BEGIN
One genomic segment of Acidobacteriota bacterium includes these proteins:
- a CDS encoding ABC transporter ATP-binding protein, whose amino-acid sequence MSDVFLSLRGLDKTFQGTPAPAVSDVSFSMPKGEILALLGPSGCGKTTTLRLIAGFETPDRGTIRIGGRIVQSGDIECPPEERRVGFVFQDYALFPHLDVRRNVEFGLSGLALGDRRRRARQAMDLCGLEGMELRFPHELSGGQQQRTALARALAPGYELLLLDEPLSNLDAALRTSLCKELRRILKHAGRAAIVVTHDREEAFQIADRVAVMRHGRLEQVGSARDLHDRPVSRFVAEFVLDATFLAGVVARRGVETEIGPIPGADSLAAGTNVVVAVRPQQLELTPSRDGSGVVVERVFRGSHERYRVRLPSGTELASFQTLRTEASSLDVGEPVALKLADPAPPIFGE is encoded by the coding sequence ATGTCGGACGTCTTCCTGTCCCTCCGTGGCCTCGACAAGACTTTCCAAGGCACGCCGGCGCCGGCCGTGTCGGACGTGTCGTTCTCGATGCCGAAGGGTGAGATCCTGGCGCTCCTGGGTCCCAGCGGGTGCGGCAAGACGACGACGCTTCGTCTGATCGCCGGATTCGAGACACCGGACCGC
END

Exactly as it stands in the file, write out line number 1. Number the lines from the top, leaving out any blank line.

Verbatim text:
One genomic segment of Acidobacteriota bacterium includes these proteins: